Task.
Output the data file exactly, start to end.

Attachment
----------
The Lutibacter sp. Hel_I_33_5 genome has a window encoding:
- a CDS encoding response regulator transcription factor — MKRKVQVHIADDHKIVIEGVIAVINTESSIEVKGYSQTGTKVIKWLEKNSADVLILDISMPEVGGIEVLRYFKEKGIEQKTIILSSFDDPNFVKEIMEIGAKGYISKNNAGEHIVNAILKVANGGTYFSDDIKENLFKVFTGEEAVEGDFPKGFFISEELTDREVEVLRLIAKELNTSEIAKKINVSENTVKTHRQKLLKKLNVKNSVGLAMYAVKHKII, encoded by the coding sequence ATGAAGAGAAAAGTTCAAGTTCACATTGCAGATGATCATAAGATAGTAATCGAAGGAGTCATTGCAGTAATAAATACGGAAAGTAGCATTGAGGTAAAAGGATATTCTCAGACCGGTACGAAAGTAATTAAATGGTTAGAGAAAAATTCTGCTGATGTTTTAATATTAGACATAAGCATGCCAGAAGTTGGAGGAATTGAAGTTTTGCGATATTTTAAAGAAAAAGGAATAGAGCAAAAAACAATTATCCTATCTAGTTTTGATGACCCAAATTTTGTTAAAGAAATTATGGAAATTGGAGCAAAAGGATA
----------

The Lutibacter sp. Hel_I_33_5 genome has a window encoding:
- a CDS encoding response regulator transcription factor — MKRKVQVHIADDHKIVIEGVIAVINTESSIEVKGYSQTGTKVIKWLEKNSADVLILDISMPEVGGIEVLRYFKEKGIEQKTIILSSFDDPNFVKEIMEIGAKGYISKNNAGEHIVNAILKVANGGTYFSDDIKENLFKVFTGEEAVEGDFPKGFFISEELTDREVEVLRLIAKELNTSEIAKKINVSENTVKTHRQKLLKKLNVKNSVGLAMYAVKHKII, encoded by the coding sequence ATGAAGAGAAAAGTTCAAGTTCACATTGCAGATGATCATAAGATAGTAATCGAAGGAGTCATTGCAGTAATAAATACGGAAAGTAGCATTGAGGTAAAAGGATATTCTCAGACCGGTACGAAAGTAATTAAATGGTTAGAGAAAAATTCTGCTGATGTTTTAATATTAGACATAAGCATGCCAGAAGTTGGAGGAATTGAAGTTTTGCGATATTTTAAAGAAAAAGGAATAGAGCAAAAAACAATTATCCTATCTAGTTTTGATGACCCAAATTTTGTTAAAGAAATTATGGAAATTGGAGCAAAAGGATA